Are researchers able to assemble viruses in vitro?

For example, I imagine that a phage display library may be generated by throwing in a test tube the capsid proteins (or what have you) along with relevant DNA that will self assemble. Has this been done? If so, is it a technique readily applicable to a broad range of viruses?


1 Answer 1


Yes, and a quick search for viral in-vitro assembly will turn up tons of results. — it's a little more complicated than that! — but it's not usually done as such, which I will explain. Basically, there are four things you might want to do:

  1. You want to make large amounts of virus and study it. If so, then all you need to do is infect your cell culture with your virus and let it replicate. Some are obviously easier than others — from my own experience, HIV is pretty easy but Hepatitis C is a real PITA — but that's essentially it. This obviously presumes you already have some virus stock on hand for infection. You could also transfect the culture with full-length viral plasmids, which leads me to...
  2. You want to study some specific aspect of the virus. That's cool! Most people aren't just concocting virus. Generally, for viruses that humans can get, it's generally recommended/heavily encouraged to only use what you need for safety reasons. So, for example, you might transfect the one protein you think is important to see what it does by itself. After that, you might transfect the cell culture with the full virus, but with one important gene knocked-out. I used to make single-round HIV by using a plasmid for full-length HIV without a functioning envelope gene and another plasmid for VSV envelope; new HIV particles would be made infectious because of the VSV gene but after infecting they no longer had that gene anymore. Basically, a limited version of the virus, which leads me to...
  3. You want to make virus-like particles. These are one of the better-named things in science and are just what they sound like — particles that look a lot like virus, but aren't. Generally, they're empty shells. We can use these for all sorts of things, from vaccine studies to other genes and diseases. Techniques can vary, but generally it's similar to the above.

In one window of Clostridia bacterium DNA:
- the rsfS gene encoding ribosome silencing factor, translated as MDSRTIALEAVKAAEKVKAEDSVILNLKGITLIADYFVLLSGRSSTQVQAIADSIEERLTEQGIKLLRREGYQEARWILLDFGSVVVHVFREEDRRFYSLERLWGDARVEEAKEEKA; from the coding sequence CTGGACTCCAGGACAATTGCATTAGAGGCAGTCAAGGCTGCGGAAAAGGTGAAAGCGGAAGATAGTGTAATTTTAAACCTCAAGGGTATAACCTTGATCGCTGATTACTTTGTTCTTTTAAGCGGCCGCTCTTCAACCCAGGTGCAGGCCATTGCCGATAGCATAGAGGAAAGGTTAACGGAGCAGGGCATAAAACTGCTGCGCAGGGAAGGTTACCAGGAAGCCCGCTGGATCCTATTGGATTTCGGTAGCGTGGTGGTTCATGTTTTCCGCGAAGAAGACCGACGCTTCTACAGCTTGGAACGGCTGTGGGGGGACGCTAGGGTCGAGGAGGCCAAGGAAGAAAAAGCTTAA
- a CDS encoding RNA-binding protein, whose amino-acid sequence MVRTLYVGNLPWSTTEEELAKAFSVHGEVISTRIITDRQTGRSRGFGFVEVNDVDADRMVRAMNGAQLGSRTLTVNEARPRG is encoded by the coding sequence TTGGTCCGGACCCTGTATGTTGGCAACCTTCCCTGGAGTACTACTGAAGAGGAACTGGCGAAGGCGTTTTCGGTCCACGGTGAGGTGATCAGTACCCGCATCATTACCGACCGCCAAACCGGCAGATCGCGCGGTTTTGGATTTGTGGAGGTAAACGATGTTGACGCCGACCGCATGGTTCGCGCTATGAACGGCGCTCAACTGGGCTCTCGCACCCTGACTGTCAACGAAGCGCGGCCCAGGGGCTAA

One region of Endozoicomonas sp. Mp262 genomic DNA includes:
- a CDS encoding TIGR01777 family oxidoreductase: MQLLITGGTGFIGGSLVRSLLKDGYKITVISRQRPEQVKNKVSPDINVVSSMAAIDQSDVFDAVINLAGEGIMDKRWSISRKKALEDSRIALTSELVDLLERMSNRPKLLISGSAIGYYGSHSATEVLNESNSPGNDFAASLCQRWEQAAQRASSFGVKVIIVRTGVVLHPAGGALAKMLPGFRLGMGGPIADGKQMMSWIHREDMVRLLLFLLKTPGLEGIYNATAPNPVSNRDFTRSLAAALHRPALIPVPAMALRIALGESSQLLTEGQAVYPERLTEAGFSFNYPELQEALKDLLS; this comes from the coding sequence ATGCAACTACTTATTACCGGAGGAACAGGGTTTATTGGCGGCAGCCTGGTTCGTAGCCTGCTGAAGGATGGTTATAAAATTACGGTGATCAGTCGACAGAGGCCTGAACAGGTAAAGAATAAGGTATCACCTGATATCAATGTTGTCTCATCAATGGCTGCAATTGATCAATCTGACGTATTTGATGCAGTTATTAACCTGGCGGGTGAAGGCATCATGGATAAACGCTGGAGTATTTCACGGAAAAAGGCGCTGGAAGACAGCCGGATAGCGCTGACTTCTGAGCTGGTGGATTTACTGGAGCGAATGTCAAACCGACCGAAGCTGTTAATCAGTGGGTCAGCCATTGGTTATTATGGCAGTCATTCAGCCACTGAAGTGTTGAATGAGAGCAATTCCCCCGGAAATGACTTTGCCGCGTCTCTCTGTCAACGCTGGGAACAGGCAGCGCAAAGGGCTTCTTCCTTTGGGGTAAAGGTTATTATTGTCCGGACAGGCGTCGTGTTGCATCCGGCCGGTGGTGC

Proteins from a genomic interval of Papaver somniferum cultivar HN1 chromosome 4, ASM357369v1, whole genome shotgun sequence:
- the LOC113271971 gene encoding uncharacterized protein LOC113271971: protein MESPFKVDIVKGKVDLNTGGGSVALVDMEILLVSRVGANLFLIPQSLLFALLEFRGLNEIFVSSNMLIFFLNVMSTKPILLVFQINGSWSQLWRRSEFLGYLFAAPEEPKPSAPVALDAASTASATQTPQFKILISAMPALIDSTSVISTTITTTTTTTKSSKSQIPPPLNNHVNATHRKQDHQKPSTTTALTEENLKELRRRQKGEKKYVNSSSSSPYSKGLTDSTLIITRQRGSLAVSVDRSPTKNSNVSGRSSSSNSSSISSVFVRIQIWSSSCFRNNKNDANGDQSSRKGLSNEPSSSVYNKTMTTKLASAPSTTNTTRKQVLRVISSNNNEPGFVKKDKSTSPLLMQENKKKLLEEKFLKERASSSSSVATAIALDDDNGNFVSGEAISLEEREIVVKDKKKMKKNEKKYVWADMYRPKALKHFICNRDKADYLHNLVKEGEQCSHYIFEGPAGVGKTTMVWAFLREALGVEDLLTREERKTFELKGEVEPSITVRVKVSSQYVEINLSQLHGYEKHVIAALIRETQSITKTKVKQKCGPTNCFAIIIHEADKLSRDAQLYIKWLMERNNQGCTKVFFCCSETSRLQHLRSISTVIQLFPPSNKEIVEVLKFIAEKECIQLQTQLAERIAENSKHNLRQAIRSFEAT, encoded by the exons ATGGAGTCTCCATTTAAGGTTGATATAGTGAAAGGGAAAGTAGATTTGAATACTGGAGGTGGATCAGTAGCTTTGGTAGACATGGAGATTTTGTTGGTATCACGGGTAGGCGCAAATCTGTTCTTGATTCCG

4. You want to introduce some other gene to a cell culture system, using a virus backbone for transduction; think "I want to fix these cells... permanently." Generally, these viruses are usually based on adenovirus or lentivirus (aka HIV) because they will insert their genes into the cell's genome, so the gene will persist.

Item 4 is probably closest to what you specifically meant. Here's a free review on the use and safety of retroviral vectors in humans, and here's a nifty one in fish. As for which viruses it's applicable to, well, that varies a lot by virus, host, culture system, and so on.

  • $\begingroup$ Thanks, that was very helpful! I inadvertently googled de novo virus assembly, which was a dead end. With point 4, you touched on an interesting topic. Because as I understand, in order to apply gene therapy to living organisms using CRISPR (or other method), we would still need a way to deliver the corresponding genes to the organism. I guess in the future this may be done using viruses or virus-like particles . $\endgroup$
    – migri
    Commented Sep 21, 2015 at 16:37
  • $\begingroup$ Viral vectors can indeed insert genes into the host genome (this is one reason why HIV is so hard to beat) but they tend to do it in a random or stochastic fashion. This is decidedly bad, from a therapeutic point-of-view. Viruses like HTLV have a tendancy to cause cancer for that reason. $\endgroup$
    – Amory
    Commented Sep 21, 2015 at 18:09

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